A Western Animated Superhero Gem – ‘Invincible’ Season 1 Review

Thomas Ou ‘24
EE Staff Writer

When I first saw the trailer for Amazon’s new animated show, Invincible, I had expected another Justice League knockoff with the stereotypical “good guy beats up bad guy and saves the world” story arc. However, upon learning the voice actors that will be starring in the show, most notably the voice behind Stanford Pines and General Kai, J. K. Simmons, I decided to give the show a try. I was pleasantly surprised to discover that this show has subverted all expectations, telling a heartwarming and compelling story about the dangers that come with power in a brutal, realistic world. Despite its ‘90s X-Men art style, this show has a very modern way of storytelling, very reminiscent of Kripe’s The Boys and the Harley Quinn Animated Series, two shows that I had found great joys in watching and highly recommend to those who like a unique, bloody spin to the superhero genre. 

Invincible was based off of a 144 issue comic series by Walking Dead creator Robert Kirkman and Cory Walker from early 2003 to 2018, and centers around your average seventeen year old nerd who just so happens to be the son of the most powerful being on Earth, Omni-Man (think superman with a very admirable mustache and a not so admirable attitude). This show serves as a nice break from all the big-budget, live superhero shows that are running rampant nowadays. One of the main problems with the genre as a whole is that it becomes very stale due to the similar formula they all share. These shows end up having a hard time developing a believable world because the heroes are always able to save the day from the impending evil. Invincible establishes early on that these heroes make mistakes, sometimes fail at their missions, and are unable to save everyone. This paints these characters as actual humans rather than cartoon characters wearing spandex, and makes the viewers more engaged with their lives and decisions. 

Before I start talking more about the show, I would like to give a spoiler warning to those who might want to watch it since it is the type of show best enjoyed blindly. One of the things Invincible excels at is its plot twists; it feels as if each character has the potential to die at any given moment creating a sense of fear and mystery to the show, something I had really liked in other popular shows and games such as Game of Thrones and Danganronpa. The show spends a full episode developing their superhero team (meant to be an obvious parody of the DC justice league characters Aquaman, The Flash, Martian Manhunter, Wonder Woman, Batman, Green Lantern, and Superman) and just have them brutally murdered at the end of the first episode by Omniman. Despite being shown by this scene to be the twist villain and the potential main antagonist in the show, Omniman was still able to surprise audiences. The mystery of the show is not who killed the Guardians of the Globe, but rather why did he kill the Guardians. As Invincible progresses, you are able to see glimpses of Omniman’s true intentions and your image of this caring father and husband, who might have been manipulated into murdering his comrades, changes to one of a psychopath who is only pretending to act nice.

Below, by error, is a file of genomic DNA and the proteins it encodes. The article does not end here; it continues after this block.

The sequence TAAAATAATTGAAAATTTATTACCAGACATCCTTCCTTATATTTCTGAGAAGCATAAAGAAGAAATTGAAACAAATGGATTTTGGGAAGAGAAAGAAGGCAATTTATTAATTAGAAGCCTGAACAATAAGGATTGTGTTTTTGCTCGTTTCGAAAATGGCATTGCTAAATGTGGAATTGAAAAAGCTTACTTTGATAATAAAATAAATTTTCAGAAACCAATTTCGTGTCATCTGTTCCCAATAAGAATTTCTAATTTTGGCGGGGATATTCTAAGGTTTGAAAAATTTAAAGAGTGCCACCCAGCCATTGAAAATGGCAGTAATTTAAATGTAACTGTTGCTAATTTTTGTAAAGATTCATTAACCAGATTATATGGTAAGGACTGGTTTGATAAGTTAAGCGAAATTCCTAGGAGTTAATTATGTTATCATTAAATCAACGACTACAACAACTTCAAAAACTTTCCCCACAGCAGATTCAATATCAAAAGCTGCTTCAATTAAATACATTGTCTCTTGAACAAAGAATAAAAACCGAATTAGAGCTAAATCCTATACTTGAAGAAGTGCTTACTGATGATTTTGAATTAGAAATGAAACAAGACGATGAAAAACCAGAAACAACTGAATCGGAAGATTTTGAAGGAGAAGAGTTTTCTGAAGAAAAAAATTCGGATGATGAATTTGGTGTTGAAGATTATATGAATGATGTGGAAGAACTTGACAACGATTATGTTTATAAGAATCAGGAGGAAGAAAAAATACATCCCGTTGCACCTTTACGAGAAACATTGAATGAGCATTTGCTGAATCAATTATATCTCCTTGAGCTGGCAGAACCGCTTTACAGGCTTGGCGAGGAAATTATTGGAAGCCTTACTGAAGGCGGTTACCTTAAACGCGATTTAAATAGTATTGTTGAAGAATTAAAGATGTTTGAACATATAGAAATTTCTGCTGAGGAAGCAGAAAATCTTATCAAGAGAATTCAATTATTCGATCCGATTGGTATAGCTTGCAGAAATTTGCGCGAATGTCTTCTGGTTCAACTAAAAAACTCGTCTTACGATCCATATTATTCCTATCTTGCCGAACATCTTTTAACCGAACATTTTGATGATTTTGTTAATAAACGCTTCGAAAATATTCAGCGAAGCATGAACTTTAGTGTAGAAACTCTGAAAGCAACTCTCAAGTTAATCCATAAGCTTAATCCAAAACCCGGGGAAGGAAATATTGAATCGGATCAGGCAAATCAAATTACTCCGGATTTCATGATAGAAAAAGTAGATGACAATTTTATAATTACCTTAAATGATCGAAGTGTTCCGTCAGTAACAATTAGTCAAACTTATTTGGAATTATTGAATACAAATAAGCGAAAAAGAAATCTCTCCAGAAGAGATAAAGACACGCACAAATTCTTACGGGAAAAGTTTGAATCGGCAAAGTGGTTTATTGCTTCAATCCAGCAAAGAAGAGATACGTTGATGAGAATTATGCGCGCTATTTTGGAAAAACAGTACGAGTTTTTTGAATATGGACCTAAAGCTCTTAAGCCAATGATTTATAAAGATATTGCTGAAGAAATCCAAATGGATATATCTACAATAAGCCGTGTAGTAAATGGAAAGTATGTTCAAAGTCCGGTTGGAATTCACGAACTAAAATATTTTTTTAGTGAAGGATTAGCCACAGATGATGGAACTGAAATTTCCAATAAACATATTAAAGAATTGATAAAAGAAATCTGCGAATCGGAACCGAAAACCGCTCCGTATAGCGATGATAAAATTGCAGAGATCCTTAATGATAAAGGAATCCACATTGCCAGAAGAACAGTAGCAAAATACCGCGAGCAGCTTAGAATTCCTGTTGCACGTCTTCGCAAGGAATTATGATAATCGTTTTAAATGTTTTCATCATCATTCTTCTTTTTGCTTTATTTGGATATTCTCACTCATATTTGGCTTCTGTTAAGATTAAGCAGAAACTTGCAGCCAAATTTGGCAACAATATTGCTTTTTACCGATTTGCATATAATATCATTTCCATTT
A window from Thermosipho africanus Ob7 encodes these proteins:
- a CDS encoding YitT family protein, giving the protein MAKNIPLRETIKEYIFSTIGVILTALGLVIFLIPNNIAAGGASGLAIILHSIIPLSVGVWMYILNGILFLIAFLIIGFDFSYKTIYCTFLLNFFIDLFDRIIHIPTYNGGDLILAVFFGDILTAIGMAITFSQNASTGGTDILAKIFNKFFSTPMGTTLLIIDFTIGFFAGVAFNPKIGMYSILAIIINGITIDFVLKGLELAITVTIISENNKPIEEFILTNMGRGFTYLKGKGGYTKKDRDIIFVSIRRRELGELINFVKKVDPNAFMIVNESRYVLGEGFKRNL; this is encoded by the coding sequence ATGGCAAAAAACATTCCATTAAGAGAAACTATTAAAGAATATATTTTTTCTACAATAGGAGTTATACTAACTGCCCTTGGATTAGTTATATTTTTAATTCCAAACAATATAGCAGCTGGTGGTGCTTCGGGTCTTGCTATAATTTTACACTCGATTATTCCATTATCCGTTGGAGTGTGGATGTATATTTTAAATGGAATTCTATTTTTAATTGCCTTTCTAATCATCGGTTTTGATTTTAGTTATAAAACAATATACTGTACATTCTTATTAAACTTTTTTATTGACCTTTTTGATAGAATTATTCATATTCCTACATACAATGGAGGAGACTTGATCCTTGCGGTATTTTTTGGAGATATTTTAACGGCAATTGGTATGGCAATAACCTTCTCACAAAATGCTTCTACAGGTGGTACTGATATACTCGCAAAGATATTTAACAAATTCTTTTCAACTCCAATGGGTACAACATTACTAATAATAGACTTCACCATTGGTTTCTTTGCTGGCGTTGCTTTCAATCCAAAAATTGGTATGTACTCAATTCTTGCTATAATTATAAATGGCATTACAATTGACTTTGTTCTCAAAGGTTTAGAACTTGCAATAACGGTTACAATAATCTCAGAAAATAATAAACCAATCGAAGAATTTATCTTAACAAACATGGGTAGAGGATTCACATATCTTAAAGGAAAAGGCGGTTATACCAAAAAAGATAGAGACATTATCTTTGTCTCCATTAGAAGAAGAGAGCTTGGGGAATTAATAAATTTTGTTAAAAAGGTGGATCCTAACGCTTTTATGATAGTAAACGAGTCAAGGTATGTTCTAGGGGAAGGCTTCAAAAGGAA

Mark Grayson is a phenomenal protagonist; from his messy room filled with nerd references to his mess of a family, he is one of the most relatable characters in animation. He struggles with controlling his powers, and unlike other protagonists, he often loses in battle and relies on the help from others. His internal struggle as he fails to save people is something that the show heavily builds upon. While he is unable to rescue even a single elderly lady in his first major battle, he uses it as a motivator, gets stronger and becomes more and more confident with helping others. This whole character development gets instantly shattered when Omniman forces Mark to kill hundreds of innocent citizens in the most barbaric way possible. They were able to pull off this gore-filled subway scene and still make it very emotional due to how the viewers are able to see and feel Mark’s struggle. When Omniman beats Mark to near death and asks “What will you have after 500 years?” Mark replies “You, Dad. I’d still have you.” is one of the most iconic scenes of this show and has me to the verge of tears everytime I watch it.

While this show only has its first season out, the entire comic adaptation has been fully completed. Invincible has me so engaged, I was willing to read all 144 comic books of the series and it did not disappoint. Many of the fan favorites from the show, such as Robert and Allen the Alien, get fully-fleshed out character arcs later on with the story continuing to surprise the audiences. To summarize, Invincible is an incredible show that is a must watch for fans of the superhero genre. It is ultra violent and explosive, something that is uncommon in western animation. Judging from how the first season has been and all the stories in the comics, this series will only get better and darker as the show goes on and it leaves me very optimistic for the 2nd season.

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